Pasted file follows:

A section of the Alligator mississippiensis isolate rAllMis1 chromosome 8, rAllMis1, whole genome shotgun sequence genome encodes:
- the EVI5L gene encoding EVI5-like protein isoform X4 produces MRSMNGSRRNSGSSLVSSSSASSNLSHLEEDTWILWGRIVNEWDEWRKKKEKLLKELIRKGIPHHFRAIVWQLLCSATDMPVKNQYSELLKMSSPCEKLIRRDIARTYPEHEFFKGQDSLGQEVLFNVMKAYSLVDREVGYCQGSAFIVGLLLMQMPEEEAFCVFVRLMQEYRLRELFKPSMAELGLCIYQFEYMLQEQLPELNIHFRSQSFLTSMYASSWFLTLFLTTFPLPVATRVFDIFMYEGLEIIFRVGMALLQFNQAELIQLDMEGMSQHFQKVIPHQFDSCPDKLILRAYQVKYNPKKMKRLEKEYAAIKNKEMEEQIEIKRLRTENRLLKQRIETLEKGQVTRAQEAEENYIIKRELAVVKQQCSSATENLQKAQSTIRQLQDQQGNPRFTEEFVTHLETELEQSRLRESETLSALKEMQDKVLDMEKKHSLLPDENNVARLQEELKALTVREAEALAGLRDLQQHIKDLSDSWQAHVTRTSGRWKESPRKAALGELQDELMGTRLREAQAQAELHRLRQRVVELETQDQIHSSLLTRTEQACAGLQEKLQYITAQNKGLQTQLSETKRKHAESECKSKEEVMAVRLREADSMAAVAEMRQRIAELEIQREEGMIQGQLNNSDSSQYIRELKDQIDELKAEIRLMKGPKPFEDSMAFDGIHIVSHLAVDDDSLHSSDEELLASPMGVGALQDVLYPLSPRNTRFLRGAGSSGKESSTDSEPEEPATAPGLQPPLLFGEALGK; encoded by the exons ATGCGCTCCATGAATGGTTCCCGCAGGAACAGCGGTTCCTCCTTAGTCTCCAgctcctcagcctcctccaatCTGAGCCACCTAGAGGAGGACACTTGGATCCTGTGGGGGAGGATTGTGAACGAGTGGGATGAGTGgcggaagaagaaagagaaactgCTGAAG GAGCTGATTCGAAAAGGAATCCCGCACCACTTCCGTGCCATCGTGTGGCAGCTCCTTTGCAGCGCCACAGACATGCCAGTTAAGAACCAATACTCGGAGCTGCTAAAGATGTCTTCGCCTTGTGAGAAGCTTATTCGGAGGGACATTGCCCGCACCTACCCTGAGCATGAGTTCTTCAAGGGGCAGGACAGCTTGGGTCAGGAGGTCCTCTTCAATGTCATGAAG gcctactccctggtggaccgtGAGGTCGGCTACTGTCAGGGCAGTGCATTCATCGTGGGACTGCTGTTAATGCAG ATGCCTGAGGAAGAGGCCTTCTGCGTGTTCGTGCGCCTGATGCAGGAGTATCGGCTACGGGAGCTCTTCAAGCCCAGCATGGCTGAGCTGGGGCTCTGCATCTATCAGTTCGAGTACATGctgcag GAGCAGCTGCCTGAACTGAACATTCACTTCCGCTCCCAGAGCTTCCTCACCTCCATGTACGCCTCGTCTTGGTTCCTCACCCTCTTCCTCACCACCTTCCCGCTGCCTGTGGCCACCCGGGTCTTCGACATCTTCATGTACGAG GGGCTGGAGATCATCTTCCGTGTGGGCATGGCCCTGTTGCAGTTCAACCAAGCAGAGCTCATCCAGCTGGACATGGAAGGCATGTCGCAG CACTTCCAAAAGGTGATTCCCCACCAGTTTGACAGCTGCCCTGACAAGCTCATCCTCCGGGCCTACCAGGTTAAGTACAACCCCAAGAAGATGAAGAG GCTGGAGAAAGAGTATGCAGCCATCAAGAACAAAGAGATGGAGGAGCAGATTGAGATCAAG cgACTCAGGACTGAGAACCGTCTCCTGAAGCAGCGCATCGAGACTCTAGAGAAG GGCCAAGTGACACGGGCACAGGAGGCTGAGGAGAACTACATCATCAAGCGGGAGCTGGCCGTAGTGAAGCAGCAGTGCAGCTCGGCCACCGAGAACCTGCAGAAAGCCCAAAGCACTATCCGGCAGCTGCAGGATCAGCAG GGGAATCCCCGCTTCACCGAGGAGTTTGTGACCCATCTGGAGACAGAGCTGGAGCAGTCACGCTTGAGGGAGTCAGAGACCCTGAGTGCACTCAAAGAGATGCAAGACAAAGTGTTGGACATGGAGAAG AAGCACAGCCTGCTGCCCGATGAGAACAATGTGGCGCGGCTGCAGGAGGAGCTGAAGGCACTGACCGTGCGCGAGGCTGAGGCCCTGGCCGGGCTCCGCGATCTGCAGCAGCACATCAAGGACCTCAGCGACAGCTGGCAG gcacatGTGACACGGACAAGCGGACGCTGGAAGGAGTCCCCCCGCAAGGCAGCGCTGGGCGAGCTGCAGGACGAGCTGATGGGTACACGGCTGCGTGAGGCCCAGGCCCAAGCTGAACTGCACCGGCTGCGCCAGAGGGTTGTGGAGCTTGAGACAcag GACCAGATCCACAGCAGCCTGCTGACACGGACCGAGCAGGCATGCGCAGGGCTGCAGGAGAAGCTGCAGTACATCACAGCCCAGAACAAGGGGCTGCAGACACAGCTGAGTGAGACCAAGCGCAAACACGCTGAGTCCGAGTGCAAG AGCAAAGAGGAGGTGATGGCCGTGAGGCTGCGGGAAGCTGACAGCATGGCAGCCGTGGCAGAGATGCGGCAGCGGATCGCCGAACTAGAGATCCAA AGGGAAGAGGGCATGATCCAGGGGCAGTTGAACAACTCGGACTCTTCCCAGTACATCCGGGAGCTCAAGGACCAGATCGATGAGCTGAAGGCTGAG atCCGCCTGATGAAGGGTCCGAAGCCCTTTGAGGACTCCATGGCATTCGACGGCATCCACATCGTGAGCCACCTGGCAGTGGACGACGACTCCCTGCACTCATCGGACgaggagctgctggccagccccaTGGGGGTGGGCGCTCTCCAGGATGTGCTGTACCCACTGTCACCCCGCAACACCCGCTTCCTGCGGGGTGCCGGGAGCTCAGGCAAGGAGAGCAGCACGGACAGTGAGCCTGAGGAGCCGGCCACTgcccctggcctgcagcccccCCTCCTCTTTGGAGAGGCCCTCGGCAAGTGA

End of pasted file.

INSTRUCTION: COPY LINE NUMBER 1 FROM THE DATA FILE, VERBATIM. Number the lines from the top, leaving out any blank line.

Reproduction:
A section of the Alligator mississippiensis isolate rAllMis1 chromosome 8, rAllMis1, whole genome shotgun sequence genome encodes: